How to Deal with Rejection in Singing
Rejection and dealing with negative criticism is just part of the singer’s life but that doesn’t mean its easy to deal with.
When you’re struggling to sing with confidence and find your groove musically the last thing you need is someone telling you they don’t like how you’re singing or to criticize you when you finally make the leap to the stage.
Unfortunately, everyone who has a voice thinks they are a critic and so comments and opinions will always be there. It goes for anyone who dares to publicly display their creativity – whether that be singing on stage, writing songs, sharing artwork, even expressing your creativity through the way you dress. If you dare to be different, you will come up against people who, for whatever reason, want to share their opinion with you.
So, how do you deal with rejection and negative comments? That’s what we’ll be dealing with in today’s vid.
Here’s how to deal with rejection in singing.
1. Take a breather and revisit the email/ rejection later with fresh eyes.
If you receive a negative email or comment, instead of responding negatively in kind, take 10 mins or sleep on it if you’re really upset.
Do NOT bite back or email back something like, “FU I’m awesome. What do you know anyway!” This is a sure fire way to ruin relationships.
2. Don’t take it personally
Very hard not to but most of the time people are just expressing how they feel about the work you’ve produced not necessarily you as a singer.
If someone says ‘you suck’ – then they’re not being productive, they don’t care about you and are being a DICK so just ignore those douchebags but most people will criticize the WORK not you.
3. Get a second opinion
What one person hates, another will love. The fact is that most people are not musically trained and so they can’t give you an educated opinion on your singing anyway. They just provide an opinion based on what they personally like.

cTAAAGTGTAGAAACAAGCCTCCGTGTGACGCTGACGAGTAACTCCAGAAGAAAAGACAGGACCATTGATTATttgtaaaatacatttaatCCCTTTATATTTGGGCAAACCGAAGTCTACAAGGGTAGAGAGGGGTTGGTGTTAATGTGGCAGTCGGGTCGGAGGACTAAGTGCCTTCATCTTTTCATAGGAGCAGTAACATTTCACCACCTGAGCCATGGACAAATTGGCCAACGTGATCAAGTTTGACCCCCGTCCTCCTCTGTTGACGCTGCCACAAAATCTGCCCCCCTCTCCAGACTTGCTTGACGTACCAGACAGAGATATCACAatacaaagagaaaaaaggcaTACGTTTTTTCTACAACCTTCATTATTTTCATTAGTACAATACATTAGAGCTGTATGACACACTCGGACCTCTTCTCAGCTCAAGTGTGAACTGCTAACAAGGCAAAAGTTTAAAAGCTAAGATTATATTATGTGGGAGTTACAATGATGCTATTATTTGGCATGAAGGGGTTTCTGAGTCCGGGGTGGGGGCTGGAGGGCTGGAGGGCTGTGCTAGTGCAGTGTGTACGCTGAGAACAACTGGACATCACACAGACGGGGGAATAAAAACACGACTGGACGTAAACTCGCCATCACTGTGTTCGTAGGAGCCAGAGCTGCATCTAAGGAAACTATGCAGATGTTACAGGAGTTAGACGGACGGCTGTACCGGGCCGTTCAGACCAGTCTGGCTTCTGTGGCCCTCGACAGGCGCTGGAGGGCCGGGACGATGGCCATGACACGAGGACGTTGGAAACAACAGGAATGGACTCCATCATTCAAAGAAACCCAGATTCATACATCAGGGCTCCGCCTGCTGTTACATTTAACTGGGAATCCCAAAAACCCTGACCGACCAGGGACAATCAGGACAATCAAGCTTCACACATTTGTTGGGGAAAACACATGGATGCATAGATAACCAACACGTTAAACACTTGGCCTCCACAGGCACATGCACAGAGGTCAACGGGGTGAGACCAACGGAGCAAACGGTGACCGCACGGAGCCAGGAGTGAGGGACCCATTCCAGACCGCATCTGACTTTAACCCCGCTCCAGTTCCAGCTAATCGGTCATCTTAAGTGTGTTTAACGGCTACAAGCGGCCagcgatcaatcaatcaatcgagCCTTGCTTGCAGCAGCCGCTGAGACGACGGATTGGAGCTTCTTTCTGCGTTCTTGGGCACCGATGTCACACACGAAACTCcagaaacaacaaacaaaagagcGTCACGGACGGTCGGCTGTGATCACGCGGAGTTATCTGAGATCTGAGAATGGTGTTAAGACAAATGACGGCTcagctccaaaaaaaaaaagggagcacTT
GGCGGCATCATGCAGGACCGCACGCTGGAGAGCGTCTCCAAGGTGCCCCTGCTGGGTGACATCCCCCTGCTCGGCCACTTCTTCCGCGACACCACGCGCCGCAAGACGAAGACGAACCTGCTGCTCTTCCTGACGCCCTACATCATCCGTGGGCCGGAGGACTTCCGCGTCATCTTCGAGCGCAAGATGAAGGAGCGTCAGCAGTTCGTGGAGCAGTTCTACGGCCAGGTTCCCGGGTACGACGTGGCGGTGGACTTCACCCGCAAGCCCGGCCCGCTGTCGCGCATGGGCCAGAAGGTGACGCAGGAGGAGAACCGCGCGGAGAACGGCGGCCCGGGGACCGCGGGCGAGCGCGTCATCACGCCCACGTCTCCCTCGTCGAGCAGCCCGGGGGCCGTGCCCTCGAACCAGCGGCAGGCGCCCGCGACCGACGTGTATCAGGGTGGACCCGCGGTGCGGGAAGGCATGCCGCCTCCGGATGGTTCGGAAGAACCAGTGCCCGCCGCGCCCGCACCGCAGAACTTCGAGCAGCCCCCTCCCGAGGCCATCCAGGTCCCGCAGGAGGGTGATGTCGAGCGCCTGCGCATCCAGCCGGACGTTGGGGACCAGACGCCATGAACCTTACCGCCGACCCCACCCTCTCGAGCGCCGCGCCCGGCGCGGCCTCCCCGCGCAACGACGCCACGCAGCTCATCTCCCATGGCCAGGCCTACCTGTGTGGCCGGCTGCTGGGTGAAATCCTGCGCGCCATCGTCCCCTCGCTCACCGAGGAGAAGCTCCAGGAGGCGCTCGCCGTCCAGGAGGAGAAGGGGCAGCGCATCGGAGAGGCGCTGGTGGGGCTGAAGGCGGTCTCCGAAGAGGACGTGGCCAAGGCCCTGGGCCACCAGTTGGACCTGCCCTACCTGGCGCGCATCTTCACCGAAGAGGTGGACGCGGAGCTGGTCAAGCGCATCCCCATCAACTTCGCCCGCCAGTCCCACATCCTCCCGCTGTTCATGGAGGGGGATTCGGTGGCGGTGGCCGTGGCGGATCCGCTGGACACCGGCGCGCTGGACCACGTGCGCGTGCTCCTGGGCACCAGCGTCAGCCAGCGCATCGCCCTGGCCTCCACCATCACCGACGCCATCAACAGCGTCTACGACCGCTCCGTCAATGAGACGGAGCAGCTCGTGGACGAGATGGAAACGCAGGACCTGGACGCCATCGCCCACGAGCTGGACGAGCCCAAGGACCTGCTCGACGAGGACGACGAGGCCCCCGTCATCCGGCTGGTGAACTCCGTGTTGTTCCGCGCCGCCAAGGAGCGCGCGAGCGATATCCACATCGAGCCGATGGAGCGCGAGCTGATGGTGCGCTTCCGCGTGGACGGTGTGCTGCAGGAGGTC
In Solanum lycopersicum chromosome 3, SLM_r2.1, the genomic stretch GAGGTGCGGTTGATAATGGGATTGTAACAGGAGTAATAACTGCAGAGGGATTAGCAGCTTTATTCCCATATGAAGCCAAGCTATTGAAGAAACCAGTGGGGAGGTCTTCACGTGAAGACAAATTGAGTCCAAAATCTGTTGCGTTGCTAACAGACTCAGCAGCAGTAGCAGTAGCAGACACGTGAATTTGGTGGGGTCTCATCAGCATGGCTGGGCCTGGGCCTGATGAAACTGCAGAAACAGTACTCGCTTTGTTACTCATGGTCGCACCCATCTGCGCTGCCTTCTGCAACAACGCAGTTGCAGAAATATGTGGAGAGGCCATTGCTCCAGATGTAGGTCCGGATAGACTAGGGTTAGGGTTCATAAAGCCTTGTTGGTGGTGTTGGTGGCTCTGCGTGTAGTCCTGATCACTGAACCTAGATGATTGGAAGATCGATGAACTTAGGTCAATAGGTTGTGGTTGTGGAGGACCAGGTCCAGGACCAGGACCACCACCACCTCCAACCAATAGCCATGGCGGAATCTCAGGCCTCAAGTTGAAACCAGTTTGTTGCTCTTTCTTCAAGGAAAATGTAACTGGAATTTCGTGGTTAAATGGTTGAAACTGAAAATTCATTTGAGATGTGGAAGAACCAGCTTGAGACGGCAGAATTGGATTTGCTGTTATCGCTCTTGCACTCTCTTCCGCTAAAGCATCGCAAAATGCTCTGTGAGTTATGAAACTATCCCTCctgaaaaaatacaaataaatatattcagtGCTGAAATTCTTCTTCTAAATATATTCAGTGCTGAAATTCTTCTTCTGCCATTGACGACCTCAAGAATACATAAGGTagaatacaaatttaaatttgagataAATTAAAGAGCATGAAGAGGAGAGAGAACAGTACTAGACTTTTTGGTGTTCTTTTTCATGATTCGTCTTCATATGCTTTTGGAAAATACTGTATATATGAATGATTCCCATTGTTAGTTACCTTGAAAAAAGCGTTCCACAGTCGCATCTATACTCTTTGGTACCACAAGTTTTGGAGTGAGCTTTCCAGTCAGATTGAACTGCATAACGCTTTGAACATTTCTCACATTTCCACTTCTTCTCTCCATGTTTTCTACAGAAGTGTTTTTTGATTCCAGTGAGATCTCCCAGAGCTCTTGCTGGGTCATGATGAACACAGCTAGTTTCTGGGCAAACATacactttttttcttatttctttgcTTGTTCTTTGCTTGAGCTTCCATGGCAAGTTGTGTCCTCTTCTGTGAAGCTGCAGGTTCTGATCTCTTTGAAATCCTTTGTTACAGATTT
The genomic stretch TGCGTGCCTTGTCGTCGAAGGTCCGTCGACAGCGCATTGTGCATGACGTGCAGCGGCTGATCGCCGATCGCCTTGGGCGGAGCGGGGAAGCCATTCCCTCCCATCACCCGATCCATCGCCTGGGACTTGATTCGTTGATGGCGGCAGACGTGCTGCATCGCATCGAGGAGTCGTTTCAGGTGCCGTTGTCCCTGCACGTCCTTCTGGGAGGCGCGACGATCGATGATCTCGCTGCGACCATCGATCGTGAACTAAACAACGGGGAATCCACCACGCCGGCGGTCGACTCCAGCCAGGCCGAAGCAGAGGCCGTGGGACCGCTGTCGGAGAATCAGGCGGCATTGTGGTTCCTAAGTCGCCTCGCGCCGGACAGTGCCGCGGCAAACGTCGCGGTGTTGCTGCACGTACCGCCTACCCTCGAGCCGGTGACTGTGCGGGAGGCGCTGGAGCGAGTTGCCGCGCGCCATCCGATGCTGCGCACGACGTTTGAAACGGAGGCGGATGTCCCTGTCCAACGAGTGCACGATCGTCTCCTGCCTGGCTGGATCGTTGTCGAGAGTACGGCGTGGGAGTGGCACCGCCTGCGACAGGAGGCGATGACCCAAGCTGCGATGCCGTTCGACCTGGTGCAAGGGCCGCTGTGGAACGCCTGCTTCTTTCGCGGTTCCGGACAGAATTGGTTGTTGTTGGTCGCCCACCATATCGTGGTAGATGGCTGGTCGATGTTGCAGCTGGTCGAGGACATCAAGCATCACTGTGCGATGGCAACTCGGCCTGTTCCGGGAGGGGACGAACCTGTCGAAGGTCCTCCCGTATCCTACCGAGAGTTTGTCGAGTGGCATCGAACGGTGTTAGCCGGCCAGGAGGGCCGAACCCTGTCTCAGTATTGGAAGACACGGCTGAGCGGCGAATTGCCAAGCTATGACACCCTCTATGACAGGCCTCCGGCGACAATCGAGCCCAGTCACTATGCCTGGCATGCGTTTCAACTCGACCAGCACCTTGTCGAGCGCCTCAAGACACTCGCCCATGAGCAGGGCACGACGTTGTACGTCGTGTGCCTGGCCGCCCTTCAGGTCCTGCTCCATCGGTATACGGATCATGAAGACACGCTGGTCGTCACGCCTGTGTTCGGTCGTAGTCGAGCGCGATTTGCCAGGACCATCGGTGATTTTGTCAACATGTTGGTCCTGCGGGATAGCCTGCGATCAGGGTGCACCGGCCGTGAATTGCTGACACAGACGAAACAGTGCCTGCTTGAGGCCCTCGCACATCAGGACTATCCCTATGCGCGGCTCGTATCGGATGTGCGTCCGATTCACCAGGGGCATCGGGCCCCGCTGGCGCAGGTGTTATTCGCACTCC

If in doubt, find someone with training who you respect and know will offer constructive criticism rather than personal opinion.
PS: Never ask fellow musicians because they will often be the most critical. Its more about them than you.
Did you like this video? If you did let me know in the comments below.
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Thank you so much for your insights about singing and the music business. This topic is interesting to me and I want to tell you how rejection put me on the path to happiness. After a hiatus I decided I wanted to get back to playing out and auditioned for a local startup country rock band. I was told my voice was not powerful enough for what they were looking for. I thought about it and decided they were right. I have a more mellow singing style – more like James Taylor than say Rodger Daltry. I started looking for a project more suitable to my capabilities and I found a partner who was looking for the same thing. We started an acoustic rock duo and have been playing out for over a year now. Word is getting out and there are more and more gigs coming our way. I’ve never been happier! Feedback is a good thing and as you say – don’t take it personally. But do give it some consideration. It just may help you find true happiness in the music business.
Congrats on the acoustic duo! Sounds exciting 🙂
thanks this was really useful. I have just sung a song that i really really practiced and both the bass player and the acoustic guitar player said my delivery was crap. That I sounded flat. I will go back and look at the dynamics and try to think of really sad things while i sing it again, and practice, but it was really hard to hear that after I thought I had done so well.
Remember, the best musicians are encouraging. They don’t put other musicians down. Unskilled musicians make others feel bad to cover up their lack of skill. Keep that in mind next time your band mates try to tell you your delivery is crap. If they said it in a constructive way, then that’s ok but if they just made you feel bad about yourself, find new band members. Bands need singers.
Nicola is right on the money! Truly gifted musicians(vocalists) are humble and do not engage in negativity. The fragile ego control freaks with minimal talent and knowledge cut others down to compensate for their lack of skills. The great ones encourage, not discourage.
I just committed an audition and was rejected two times. She said my breathing could be a bit better. I cried for days after thinking I could never go back to singing, until I saw this. It gave me the confidence to go back and do what I love to do.
I was in a music course where musicians often told me I wasn’t good enough. It’s true that ones who criticise often don’t have any business to say my voice isn’t up to scratch anyway .they were the ones who failed the whole course.